I think that purchasing coin and items and characters is flat-out cheating, and if it ever expands beyond the specified cheating-allowed servers I'll leave. Instantly and without looking back. I have no desire at all to play in a world where wealth trumps dedication and talent and hard-won skill (and for the record, I myself have plenty of money with which I could purchase characters or items). It's just not any fun that way, and the kind of people such gaming would attract are not the type I want to play with.

The ethics here are pretty simple; if you have difficulty grasping them I'm fairly certain the problem is with your ability to understand and not our ability to explain.


As it stands now, SOE is going to limit Station Exchange to one or two new servers that will be going online in June. As long as it stays there I have no complaints; if others want to buy their way through the game (essentially paying someone else to play part or most of the game for them) they’re welcome to do so as long as they do it over there. It’s none of my business what people choose to do in the privacy of their own homes … or their own servers.


A Minotaur in the Crypt of Betrayal Posted by Hello

If it starts to spread to existing servers, however, I’ll find a new game to play. EverQuest II has some serious competition coming out in the next couple years from Vanguard and Dungeons & Dragons Online. I love EQ II and would loathe having to leave, but if it becomes a choice between personal ethics and my favorite game, ethics will win out.

I hope it doesn’t come to that.

Note: I had originally stated that microtransactions were coming for the PS2; that was in error. They will be a feature of the Xbox2.


S

(All screen shots courtesy of guild Britannic Lore, Oggok server)

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Tuesday, April 19, 2005

Earth First! Then Prison.

William Cottrell was sentenced to over eight years in prison today for his part in the firebombing of SUV dealerships in California. I’m really, really happy about this one; I despise left-wing fanatics like Cottrell every bit as much as I despise right-wing fanatics like Eric Rudolph. Of course Rudolph’s crimes are much more serious – luckily no one died in the SUV bombings – and thusly Cottrell’s punishment is considerably less.


Firebombed SUVs (AP Photo) Posted by Hello

But eight years is still a goodly chunk of one’s life, especially in federal prison. He will suffer there; it is a place unlikely to be friendly to a soft young man who studies physics at Caltech. And with federal crimes you serve the entire sentence … there is no early parole or time off for good behavior.

Perhaps it might seem strange coming from me, but I think there are some good arguments against SUVs. They are gas-greedy and unnecessary for the average person; owning one is usually more of a status symbol or image thing (“Look at me, I’m ready for anything in this!”) than it is a matter of practicality. I don’t think they should be outlawed or anything, I’m just saying that some of the environmental arguments against them have merit. If you need one for the safety of your kids or because you really do drive off-road a lot, then fine. But if you have one just because it’s trendy I believe you are on shaky ethical ground (gas prices being what they are, your financial ground probably ain’t too solid either). And no one who owns one should dare call themselves an environmentalist; those who pontificate about how we must “protect the planet” while driving themselves or their family around in an SUV are guilty of rank hypocrisy. I find their position laughable at best.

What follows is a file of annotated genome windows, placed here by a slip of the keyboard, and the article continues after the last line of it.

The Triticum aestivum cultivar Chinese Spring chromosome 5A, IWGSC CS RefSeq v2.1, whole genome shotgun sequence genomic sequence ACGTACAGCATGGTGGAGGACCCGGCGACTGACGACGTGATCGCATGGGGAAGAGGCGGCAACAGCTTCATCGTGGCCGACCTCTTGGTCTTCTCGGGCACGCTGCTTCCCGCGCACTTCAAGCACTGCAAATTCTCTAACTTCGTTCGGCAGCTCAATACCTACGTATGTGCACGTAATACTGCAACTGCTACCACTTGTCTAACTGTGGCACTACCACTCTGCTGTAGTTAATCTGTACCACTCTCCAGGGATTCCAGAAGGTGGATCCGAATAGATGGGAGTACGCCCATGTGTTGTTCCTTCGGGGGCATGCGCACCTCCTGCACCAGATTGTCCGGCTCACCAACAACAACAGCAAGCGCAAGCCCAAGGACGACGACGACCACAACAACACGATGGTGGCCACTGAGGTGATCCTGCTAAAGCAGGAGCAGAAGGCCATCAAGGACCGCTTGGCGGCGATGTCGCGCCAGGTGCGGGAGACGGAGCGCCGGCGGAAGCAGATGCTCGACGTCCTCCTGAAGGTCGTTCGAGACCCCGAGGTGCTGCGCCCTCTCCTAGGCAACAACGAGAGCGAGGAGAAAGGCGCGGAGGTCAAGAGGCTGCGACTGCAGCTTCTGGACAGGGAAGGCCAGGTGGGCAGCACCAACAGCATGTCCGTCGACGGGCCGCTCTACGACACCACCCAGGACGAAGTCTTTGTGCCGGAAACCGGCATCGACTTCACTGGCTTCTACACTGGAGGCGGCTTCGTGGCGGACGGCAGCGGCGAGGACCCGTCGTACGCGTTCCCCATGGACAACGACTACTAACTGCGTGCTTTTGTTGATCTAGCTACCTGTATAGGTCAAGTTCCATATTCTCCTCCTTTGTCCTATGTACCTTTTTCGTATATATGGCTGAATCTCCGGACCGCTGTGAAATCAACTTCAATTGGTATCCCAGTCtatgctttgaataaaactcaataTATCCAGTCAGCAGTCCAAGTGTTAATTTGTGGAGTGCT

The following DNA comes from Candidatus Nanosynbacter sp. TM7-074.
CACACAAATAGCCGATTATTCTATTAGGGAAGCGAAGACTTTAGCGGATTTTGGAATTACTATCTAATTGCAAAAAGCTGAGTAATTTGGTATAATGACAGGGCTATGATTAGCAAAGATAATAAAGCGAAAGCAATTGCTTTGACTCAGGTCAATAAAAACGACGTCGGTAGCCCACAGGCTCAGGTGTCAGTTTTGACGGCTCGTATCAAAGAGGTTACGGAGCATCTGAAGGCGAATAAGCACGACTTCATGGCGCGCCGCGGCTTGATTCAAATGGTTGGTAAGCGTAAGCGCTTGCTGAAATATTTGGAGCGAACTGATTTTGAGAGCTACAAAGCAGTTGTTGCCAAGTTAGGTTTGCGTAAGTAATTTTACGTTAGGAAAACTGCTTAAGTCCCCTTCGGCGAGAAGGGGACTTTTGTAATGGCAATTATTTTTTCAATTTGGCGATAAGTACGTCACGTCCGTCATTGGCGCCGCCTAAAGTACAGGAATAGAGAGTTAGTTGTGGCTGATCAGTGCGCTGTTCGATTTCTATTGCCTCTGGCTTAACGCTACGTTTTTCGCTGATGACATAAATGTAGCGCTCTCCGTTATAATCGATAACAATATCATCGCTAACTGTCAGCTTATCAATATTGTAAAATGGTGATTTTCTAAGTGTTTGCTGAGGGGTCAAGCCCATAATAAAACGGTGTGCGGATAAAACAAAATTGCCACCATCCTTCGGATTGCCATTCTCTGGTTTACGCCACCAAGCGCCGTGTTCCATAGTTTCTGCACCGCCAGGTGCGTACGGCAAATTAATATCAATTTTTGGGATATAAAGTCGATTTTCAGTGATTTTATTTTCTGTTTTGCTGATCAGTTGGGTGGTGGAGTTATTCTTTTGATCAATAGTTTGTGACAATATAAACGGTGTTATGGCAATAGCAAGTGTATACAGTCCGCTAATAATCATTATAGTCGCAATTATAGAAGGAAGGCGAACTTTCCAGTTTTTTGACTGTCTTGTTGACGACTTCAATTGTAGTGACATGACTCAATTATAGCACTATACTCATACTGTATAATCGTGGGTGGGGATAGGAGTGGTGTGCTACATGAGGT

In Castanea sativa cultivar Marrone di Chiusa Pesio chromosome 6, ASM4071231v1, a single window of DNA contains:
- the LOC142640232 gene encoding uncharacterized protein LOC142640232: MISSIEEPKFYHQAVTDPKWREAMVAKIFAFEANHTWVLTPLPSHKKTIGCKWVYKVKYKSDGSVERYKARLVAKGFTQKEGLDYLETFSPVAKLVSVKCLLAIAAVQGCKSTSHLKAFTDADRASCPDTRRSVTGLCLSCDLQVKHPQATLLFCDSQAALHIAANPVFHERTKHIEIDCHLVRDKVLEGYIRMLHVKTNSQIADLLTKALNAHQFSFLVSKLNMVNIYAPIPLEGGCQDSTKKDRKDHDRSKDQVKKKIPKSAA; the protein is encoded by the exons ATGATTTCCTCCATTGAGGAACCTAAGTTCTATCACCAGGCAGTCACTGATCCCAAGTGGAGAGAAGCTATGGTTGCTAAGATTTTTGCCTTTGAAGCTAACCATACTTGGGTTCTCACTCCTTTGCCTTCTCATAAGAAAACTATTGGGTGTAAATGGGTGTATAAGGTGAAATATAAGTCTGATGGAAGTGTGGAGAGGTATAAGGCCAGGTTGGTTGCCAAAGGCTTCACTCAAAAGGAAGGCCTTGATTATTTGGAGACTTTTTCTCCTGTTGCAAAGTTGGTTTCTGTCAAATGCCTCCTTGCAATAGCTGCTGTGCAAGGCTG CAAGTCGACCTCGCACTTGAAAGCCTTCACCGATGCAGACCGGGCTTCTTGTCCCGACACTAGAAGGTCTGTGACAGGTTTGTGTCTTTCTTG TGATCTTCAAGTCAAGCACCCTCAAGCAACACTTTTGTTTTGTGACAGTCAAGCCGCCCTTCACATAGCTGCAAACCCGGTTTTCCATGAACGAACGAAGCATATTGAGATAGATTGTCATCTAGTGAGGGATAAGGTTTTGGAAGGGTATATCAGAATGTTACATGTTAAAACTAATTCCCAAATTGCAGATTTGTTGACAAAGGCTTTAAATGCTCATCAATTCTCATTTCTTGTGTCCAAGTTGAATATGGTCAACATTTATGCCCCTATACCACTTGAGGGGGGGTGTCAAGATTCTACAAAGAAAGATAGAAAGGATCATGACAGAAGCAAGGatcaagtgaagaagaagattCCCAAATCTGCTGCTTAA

In any case, justice was served today with the handing down of Cottrell’s sentence. Like Eric Rudolph, he will pay the price for his fanaticism and the misery it brought to many lives. A lesson here, I think: Radicals are the enemy of us all – be they from the left, right, or any other political extreme – and we do well to deal with them harshly.


S

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Friday, April 15, 2005

Friday Caption Contest

Every Friday I'm going to post a funny, weird, or surprising picture. Feel free to think of an amusing caption and leave it in the comments.


"Now all I need are 12 giant slices of rye bread and a big jar of mustard." Posted by Hello

And for those who might misconstrue what's actually happening here, that tiger was raised with piglets. They're not actually food, so all you Smiths fans can put away your "Meat is Murder!" signs.


S

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Wednesday, April 13, 2005

Liberty Dog

Shane Moore is blogging again, with a brand-spankin' new site called Liberty Dog. Note that he doesn't call himself Shane Moore, he calls himself S. Michael Moore ... but every time I write Michael Moore I'm filled with the urge to strangle every member of the National Academy of Motion Picture Arts & Sciences, so we're going with Shane here at The Zoo.

Anyway, go give Liberty Dog a look-see. The "Blogs of Note" section on the sidebar needs to be updated anyway, so I'll probably have a permalink to his site by the end of the week.

Welcome back, Shane.


S

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Wednesday, April 06, 2005

Jim Hake Goes to Lebanon